Keep in mind that raccoons are intelligent and resourceful animals. They can be also dangerous for people and pets as they tend to carry various diseases such as rabies.

    Keep reading for more information on how you can outsmart a raccoon, trap it, and get rid of it from your property. But before you indulge in trapping these animals, check your state’s law if it is legal to trap a raccoon by yourself.

     

    Can A Raccoon Outsmart A Trap?

    It can be a real challenge to trap a smart raccoon. This wildlife is not stupid and will often outsmart and escape the trap. The raccoon may be already familiar with the trap and know it better. It might have been caught in traps before and will learn from that experience. Next time, the raccoon you’re after will avoid your trap and all traps altogether later on.

    So don’t be surprised if the animal outsmarts your trap, shows up, and raids the trap without getting caught.

     

     

    How Do You Trap A Smart Raccoon?

    Having said that, there are ways to trap a smart raccoon.

    First, you must be aware that raccoons are nocturnal in nature, which means they are mostly active at night. They usually sleep during the day and stay up all night foraging for food. As soon as the sun sets in, these animals leave their dens and head straight for the nearest food source.

    It’s important to place your trap far away from any human or pet activity. So put the trap along the edge of your yard, beside physical boundaries such as the fence or dense vegetation.

    Then just wait for the raccoon to come out of its hiding.

    Know that if this is a smart raccoon, it won’t go into the trap immediately after placement. It will perceive the trap as a threat and can also sense if the trap is brand new and hasn’t been used for any other animal before. It’s better to wait a bit and give the animal some time to get familiar with the trap, before setting it right away.

    It can also happen that the raccoon keeps stealing bait from the trap. In this case, a better quality trap that secures the bait will be needed. These clever animals can easily detect a trap and will quickly snatch bait from the trap.

    Also, it’s worth mentioning that despite its big body, a raccoon can squeeze through an opening that’s only 4 inches wide.

     

     

    What Is Good Bait For Trapping Raccoons?

    There are some foods that are irresistible to raccoons and you may use those as good bait to lure a raccoon into your trap.

    Fatty meats and sweet foods are some of the best baits you can place in a live trap when you want to catch a nuisance raccoon. Bacon attracts these animals really well. Fresh ripe fruit, candy, marshmallows, molasses, strawberry sugar wafers, as well as sugar or honey-coated vegetables will definitely catch the raccoon’s attention.

    Some other popular baits that have been very effective on raccoons include canned cat food that is wet and smelly.

    Another bait option is food that is the preferred raccoon diet, such as fish, snails, frogs, crayfish, and clams.

    Canned tuna, sardines, or salmon packed in oil are also good bait for trapping raccoons.

    In addition, whole eggs, white bread, chicken meat, sweet corn on the cob, and nuts make great bait for raccoons.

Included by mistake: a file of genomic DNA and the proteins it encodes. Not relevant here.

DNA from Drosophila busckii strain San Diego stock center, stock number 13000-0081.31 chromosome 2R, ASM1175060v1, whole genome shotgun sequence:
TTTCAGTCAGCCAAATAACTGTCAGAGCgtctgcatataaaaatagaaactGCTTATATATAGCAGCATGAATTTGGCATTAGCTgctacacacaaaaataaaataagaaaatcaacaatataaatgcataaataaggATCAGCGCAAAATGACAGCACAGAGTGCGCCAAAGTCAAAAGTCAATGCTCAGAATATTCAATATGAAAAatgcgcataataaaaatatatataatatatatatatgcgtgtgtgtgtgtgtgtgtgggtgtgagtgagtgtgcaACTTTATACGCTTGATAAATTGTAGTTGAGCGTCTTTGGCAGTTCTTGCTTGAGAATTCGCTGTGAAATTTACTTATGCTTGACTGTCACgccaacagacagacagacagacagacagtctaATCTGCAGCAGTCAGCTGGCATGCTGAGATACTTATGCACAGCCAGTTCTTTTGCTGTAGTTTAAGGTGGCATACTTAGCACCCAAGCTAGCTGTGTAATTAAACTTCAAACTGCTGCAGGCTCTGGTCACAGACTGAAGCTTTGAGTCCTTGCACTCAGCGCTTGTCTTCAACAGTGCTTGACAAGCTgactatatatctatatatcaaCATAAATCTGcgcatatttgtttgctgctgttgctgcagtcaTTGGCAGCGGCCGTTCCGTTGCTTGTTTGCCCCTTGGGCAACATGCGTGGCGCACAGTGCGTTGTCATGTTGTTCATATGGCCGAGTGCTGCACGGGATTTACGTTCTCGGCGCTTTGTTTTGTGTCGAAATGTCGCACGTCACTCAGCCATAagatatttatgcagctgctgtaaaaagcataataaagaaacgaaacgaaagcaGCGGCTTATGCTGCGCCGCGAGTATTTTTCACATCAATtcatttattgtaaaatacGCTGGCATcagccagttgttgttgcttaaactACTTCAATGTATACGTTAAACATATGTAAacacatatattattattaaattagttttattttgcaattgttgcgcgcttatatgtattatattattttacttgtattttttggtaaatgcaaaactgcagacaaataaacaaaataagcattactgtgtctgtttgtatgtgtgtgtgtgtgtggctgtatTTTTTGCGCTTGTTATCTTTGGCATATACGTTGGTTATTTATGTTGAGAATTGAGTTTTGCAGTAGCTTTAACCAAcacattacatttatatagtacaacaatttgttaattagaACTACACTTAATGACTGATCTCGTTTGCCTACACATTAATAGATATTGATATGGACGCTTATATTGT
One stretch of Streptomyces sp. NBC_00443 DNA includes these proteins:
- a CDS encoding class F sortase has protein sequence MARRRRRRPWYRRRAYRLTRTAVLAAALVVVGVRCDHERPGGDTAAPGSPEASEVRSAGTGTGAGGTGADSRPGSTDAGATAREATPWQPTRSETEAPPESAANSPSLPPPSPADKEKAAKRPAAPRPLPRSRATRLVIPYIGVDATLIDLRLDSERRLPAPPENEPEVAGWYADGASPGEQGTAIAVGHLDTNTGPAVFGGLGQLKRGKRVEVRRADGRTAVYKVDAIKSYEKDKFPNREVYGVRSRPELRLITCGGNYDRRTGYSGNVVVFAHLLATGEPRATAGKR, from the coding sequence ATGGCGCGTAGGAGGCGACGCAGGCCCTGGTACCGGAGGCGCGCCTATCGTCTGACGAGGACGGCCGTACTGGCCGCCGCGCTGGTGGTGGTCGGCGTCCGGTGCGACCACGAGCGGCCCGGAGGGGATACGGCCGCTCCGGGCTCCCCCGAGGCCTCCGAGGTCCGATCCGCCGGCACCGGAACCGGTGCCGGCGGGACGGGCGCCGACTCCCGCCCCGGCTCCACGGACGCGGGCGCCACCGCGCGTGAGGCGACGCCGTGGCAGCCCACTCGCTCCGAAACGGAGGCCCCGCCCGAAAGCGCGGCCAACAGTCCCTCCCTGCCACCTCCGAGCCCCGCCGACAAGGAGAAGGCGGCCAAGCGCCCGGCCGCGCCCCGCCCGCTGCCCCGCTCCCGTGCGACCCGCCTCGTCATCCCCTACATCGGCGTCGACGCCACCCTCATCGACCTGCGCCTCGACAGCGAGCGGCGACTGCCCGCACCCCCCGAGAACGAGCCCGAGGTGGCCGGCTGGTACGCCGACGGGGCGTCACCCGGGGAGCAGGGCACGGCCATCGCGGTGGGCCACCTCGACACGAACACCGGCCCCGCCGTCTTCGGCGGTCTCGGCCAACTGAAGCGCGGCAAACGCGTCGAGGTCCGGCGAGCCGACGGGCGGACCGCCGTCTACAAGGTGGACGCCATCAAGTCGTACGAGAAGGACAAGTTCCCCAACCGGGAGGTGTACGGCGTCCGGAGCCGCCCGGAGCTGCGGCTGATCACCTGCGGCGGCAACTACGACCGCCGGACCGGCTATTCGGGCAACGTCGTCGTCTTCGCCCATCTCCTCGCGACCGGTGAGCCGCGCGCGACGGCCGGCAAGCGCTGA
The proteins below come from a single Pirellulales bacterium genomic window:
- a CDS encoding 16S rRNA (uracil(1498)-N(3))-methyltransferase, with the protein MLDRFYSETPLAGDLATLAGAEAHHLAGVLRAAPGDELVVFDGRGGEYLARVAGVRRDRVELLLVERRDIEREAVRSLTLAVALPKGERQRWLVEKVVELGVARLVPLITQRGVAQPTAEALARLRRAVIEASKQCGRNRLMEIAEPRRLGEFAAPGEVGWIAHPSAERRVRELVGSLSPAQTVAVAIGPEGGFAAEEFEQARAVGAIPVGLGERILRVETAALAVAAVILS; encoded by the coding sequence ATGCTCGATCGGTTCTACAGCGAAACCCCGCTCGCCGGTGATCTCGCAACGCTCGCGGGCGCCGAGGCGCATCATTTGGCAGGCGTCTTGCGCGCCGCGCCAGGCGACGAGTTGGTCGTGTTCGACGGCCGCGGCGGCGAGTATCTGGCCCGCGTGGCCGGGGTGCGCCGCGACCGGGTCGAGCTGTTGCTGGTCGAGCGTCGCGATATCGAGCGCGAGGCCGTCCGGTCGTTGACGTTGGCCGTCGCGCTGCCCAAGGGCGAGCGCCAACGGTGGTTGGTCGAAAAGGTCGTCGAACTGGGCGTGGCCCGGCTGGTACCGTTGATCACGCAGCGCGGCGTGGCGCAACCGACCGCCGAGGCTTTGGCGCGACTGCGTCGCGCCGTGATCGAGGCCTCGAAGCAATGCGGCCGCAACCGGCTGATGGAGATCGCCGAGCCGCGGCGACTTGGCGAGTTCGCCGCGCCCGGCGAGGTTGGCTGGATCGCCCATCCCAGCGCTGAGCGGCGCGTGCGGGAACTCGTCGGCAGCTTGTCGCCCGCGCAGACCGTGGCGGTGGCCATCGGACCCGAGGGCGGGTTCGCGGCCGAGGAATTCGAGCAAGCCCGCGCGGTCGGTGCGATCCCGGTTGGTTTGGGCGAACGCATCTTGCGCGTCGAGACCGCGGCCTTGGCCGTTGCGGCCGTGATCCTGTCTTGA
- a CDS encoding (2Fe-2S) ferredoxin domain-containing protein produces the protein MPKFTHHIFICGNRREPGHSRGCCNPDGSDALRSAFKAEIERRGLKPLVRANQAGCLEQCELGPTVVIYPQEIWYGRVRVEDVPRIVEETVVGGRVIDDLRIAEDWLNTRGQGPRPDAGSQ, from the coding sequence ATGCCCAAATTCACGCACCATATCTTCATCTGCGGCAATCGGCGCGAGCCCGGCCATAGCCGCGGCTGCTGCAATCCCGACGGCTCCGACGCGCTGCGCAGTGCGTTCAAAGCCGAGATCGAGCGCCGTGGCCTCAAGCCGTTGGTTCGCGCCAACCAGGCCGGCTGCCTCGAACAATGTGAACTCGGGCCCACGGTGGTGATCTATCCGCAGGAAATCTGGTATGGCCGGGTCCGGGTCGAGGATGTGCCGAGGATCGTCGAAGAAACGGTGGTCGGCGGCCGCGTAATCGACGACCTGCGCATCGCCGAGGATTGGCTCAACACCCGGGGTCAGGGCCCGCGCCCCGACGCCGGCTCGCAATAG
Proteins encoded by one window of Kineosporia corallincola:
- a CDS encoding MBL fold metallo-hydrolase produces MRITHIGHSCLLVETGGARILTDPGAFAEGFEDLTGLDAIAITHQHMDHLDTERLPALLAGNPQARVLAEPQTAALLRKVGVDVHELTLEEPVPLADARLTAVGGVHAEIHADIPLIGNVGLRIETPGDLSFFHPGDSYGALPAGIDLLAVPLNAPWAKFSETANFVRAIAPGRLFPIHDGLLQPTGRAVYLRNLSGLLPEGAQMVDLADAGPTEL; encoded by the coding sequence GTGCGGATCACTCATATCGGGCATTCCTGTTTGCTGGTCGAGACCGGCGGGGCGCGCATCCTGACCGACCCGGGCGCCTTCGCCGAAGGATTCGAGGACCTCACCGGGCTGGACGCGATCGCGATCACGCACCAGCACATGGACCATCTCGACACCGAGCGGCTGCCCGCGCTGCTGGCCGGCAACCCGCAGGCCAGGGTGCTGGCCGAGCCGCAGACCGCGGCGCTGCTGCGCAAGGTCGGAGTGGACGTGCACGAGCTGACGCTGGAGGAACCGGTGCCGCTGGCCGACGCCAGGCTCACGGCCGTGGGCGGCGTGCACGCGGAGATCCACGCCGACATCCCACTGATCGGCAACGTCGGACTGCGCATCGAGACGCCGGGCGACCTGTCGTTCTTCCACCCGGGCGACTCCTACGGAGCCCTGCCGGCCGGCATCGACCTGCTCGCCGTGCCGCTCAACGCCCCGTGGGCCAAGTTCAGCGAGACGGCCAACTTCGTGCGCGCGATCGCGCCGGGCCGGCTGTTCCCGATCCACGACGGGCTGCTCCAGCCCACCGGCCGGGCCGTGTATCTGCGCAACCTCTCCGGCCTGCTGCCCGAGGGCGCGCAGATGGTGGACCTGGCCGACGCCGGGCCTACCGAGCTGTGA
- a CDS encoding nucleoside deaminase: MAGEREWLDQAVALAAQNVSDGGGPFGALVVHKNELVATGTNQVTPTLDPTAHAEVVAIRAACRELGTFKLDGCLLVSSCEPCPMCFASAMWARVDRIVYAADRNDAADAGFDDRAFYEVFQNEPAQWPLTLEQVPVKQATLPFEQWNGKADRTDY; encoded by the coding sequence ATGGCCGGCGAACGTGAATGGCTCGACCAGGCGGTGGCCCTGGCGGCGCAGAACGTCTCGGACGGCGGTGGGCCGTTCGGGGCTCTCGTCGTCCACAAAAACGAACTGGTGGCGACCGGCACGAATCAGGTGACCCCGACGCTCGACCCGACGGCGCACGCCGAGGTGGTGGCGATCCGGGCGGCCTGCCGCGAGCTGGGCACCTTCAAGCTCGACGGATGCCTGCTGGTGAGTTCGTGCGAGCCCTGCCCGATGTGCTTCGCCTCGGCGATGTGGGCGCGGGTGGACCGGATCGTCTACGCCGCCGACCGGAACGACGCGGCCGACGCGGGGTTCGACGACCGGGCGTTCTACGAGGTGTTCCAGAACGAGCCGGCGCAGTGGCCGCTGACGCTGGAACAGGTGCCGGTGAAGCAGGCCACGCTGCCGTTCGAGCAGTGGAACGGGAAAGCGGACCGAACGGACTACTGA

These are the foods that raccoons like to eat the most, but in fairness, they will eat nearly anything else. After all, they are known for digging through people’s bins in search of their next meal.

    Place your chosen food items behind the pan of the cage trap. Then, sprinkle some of the sweet juice around so that it leads the animal straight to your trap.

     

    After you set your live trap, you must remember to check it often, at least once a day. This is to make sure the animal that’s caught doesn’t die inside the trap. It can take anywhere from a couple of hours up to a few days to catch a raccoon that’s smart and won’t go in the trap. Under no circumstances leave a raccoon trapped for an extended period of time such as longer than 24 hours.

    If any other non-target animal has accidentally been captured, you should release it immediately. Once you have caught a raccoon in your trap, check with your local authorities to find out the correct way to relocate the animal.

    Also, do not handle a trapped raccoon with your bare hands. The wild animal can be dangerous to humans. You are going to be exposed to the diseases they carry, they may attack you or run away.

    The best option would be to call a wildlife removal expert to handle your case.

    If you are experiencing raccoon problems in your yard, contact our Westchester Wildlife team in Westchester, Dutchess, or Putnam County, NY, or in Fairfield County, CT. We are your local wildlife control specialists that handle all types of nuisance wildlife. So if you have raccoons invading your property, call us to learn more about your trapping and removal options.

     

  • What Does It Mean When You See A Groundhog In The Summer?

    The groundhog is known for predicting the weather in early February, but it can make an appearance in your yard on a bright summer day as well.

    A groundhog, also known as a woodchuck, is the largest member of the squirrel family and can be a nuisance pest when it invades your garden beds and yard. Even though groundhogs favor forested areas, they are very adaptable and will keep coming back to places where they are able to find plenty of food and a suitable shelter.